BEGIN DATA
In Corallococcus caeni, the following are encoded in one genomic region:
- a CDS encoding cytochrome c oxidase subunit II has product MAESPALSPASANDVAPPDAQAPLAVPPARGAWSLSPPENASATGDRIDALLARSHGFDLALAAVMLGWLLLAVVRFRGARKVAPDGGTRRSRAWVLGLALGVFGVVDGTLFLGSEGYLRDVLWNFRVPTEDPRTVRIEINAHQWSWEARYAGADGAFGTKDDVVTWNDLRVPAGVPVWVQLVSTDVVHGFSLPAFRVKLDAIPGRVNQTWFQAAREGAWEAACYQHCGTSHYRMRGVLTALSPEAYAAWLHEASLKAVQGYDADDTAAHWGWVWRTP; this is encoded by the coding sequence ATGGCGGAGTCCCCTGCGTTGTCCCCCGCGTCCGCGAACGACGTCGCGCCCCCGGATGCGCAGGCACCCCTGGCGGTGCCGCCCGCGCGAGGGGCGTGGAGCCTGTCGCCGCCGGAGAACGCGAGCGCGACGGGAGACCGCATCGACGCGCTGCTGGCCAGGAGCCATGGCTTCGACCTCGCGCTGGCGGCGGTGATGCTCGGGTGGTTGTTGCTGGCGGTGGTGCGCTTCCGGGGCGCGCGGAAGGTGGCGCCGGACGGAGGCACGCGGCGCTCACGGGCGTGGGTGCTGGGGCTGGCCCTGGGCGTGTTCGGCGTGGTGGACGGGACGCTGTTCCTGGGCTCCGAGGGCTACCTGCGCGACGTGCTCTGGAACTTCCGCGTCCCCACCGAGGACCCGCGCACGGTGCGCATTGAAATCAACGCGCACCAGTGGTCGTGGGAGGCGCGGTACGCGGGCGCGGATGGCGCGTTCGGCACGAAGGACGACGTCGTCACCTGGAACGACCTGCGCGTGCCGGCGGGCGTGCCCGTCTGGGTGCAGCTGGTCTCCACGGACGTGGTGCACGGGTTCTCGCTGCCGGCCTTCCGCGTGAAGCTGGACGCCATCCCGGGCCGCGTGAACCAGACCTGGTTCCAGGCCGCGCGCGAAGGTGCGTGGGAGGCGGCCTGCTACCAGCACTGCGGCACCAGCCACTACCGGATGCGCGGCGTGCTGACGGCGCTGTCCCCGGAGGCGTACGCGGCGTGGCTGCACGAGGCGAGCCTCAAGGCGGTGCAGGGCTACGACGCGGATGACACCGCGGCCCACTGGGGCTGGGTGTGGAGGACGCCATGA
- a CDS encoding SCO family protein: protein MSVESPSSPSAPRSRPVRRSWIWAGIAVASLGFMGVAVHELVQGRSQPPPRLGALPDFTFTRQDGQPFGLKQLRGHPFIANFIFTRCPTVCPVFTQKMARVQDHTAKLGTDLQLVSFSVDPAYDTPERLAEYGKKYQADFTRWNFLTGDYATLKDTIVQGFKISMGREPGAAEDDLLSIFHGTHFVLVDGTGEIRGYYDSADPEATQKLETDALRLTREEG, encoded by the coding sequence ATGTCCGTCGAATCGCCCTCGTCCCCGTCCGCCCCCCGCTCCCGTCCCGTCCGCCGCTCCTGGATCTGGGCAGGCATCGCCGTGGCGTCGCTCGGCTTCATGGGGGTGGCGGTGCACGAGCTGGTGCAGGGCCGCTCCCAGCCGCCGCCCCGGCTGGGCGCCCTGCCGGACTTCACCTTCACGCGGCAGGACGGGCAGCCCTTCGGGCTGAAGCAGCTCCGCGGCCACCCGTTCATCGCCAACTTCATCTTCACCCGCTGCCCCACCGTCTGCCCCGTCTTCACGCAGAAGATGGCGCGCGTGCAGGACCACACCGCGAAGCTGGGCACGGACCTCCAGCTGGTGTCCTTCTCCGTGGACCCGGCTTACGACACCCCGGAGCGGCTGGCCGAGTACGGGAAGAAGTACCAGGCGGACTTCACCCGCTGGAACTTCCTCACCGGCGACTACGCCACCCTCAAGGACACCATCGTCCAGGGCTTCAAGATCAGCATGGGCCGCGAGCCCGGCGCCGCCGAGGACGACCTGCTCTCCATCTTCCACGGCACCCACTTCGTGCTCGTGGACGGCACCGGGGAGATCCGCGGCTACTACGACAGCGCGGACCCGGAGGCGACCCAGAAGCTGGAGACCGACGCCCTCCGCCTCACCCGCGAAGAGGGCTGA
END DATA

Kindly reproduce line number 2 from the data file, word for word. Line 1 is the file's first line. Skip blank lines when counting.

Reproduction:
- a CDS encoding cytochrome c oxidase subunit II has product MAESPALSPASANDVAPPDAQAPLAVPPARGAWSLSPPENASATGDRIDALLARSHGFDLALAAVMLGWLLLAVVRFRGARKVAPDGGTRRSRAWVLGLALGVFGVVDGTLFLGSEGYLRDVLWNFRVPTEDPRTVRIEINAHQWSWEARYAGADGAFGTKDDVVTWNDLRVPAGVPVWVQLVSTDVVHGFSLPAFRVKLDAIPGRVNQTWFQAAREGAWEAACYQHCGTSHYRMRGVLTALSPEAYAAWLHEASLKAVQGYDADDTAAHWGWVWRTP; this is encoded by the coding sequence ATGGCGGAGTCCCCTGCGTTGTCCCCCGCGTCCGCGAACGACGTCGCGCCCCCGGATGCGCAGGCACCCCTGGCGGTGCCGCCCGCGCGAGGGGCGTGGAGCCTGTCGCCGCCGGAGAACGCGAGCGCGACGGGAGACCGCATCGACGCGCTGCTGGCCAGGAGCCATGGCTTCGACCTCGCGCTGGCGGCGGTGATGCTCGGGTGGTTGTTGCTGGCGGTGGTGCGCTTCCGGGGCGCGCGGAAGGTGGCGCCGGACGGAGGCACGCGGCGCTCACGGGCGTGGGTGCTGGGGCTGGCCCTGGGCGTGTTCGGCGTGGTGGACGGGACGCTGTTCCTGGGCTCCGAGGGCTACCTGCGCGACGTGCTCTGGAACTTCCGCGTCCCCACCGAGGACCCGCGCACGGTGCGCATTGAAATCAACGCGCACCAGTGGTCGTGGGAGGCGCGGTACGCGGGCGCGGATGGCGCGTTCGGCACGAAGGACGACGTCGTCACCTGGAACGACCTGCGCGTGCCGGCGGGCGTGCCCGTCTGGGTGCAGCTGGTCTCCACGGACGTGGTGCACGGGTTCTCGCTGCCGGCCTTCCGCGTGAAGCTGGACGCCATCCCGGGCCGCGTGAACCAGACCTGGTTCCAGGCCGCGCGCGAAGGTGCGTGGGAGGCGGCCTGCTACCAGCACTGCGGCACCAGCCACTACCGGATGCGCGGCGTGCTGACGGCGCTGTCCCCGGAGGCGTACGCGGCGTGGCTGCACGAGGCGAGCCTCAAGGCGGTGCAGGGCTACGACGCGGATGACACCGCGGCCCACTGGGGCTGGGTGTGGAGGACGCCATGA